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“King Liz” Takes Shot at Racism, Sexism, Greed in Pro Sports

This weekend, the Semel Theater will be transformed into an NBA court as Emerson Stage presents just the second-ever production of King Liz, a story of a black woman in the white male world of sports agency.

It examines the obstacles and pressures faced by people who want to succeed in a world that that wasn’t built for them, and what it takes to rise above it, whether a woman of color fighting sexism and racism in one of the country’s most notorious white boys’ club, or a black teenager living under the microscope of his NBA dreams.

“This play tells the story of what happens when their two lives entangle,” said director Benny Sato Ambush, senior producing director-in-residence in the Performing Arts Department, “and in the process, it shines a light on issues of ethics, morality, careerism, the commodification of young sports talent, race, money, and the lure of what we’ve been calling in our production ‘gladiator glam.’”

Latina playwright Fernanda Coppel has written a TV pilot for Showtime based on her play, which premiered in 2015 at Second Stage in New York City. Emerson Stage’s production will be the show’s second, Ambush said.

Liz Rico, a “gladiator” who rose up from the Red Hook projects to run the NBA division of one of the largest sports agencies in the country, is on the verge of being named CEO of the agency. But before she’s handed the reins, she has to sign and make a star out of Freddie Luna, an Afro Latin high school basketball phenom with a criminal record and temperament issues—a phenom who may not be ready for the scrutiny, pressures, and temptations of the NBA.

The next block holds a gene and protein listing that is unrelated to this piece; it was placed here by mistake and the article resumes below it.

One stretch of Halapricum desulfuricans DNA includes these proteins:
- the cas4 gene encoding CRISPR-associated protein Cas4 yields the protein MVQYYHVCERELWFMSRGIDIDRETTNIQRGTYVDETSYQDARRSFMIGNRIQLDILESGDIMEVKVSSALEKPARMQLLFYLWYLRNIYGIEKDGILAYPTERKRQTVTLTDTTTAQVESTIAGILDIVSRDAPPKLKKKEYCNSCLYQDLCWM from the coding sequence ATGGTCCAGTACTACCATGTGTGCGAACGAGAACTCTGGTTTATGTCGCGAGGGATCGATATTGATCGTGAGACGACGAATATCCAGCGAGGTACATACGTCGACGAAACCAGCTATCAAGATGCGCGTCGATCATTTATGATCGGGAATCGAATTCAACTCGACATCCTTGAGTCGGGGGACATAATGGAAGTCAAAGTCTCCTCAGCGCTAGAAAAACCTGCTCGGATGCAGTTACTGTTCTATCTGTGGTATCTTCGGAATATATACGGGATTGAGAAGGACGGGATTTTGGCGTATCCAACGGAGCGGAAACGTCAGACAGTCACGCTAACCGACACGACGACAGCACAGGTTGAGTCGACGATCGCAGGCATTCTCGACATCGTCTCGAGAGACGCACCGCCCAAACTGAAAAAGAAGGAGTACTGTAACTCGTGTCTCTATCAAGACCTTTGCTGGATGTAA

The tagline, and the ultimate dramatic question, of the play, said Ambush, is “To win success but lose your soul is a hollow victory.”

Ambush had never seen the play in its entirety when he brought it to Emerson Stage. Last spring, while on leave to teach at New York University, he was directing an industry showcase for a graduating MFA acting class, which included a scene from King Liz.

“I just said, ‘Man, I gotta do this,’” Ambush said.

Kayla Smith ’18, the Theatre Education major who plays Liz opposite sophomore Christopher Streat’s Freddie, was reading scripts for auditions during a layover in Baltimore last fall when she dug into King Liz and had the same thought.

In many ways, Smith said, she is Liz Rico—the ambition, the drive to succeed in a white-dominated world that constantly pushes back.

“Even when my mom read it, she was like, ‘Kayla, I get it.’” Smith said.

Smith said the role of Liz is the first lead she’s ever played, and she’s having a lot of fun with it.

“It’s a feast for the senses,” Smith said. “You take this emotional journey through the lives of these five characters who are very different from one another.

“Every character transforms through the journey of it, and I think that’s what’s so unique about it,” she said.

Turning the Semel into courtside seating is a feat of collaboration and creativity. The artistic and production staff includes credits like cheerleader choreographer, light board programmer, hip-hop consultant, and voiceover artist, alongside more frequent titles like assistant director, scenic designer, and technical director.

“I am very proud of the collective effort; it’s been pretty remarkable,” Ambush said. “It’ll impress whoever comes.”

King Liz opens Thursday, February 16, and runs through Sunday, February 19. For showtimes and tickets, visit

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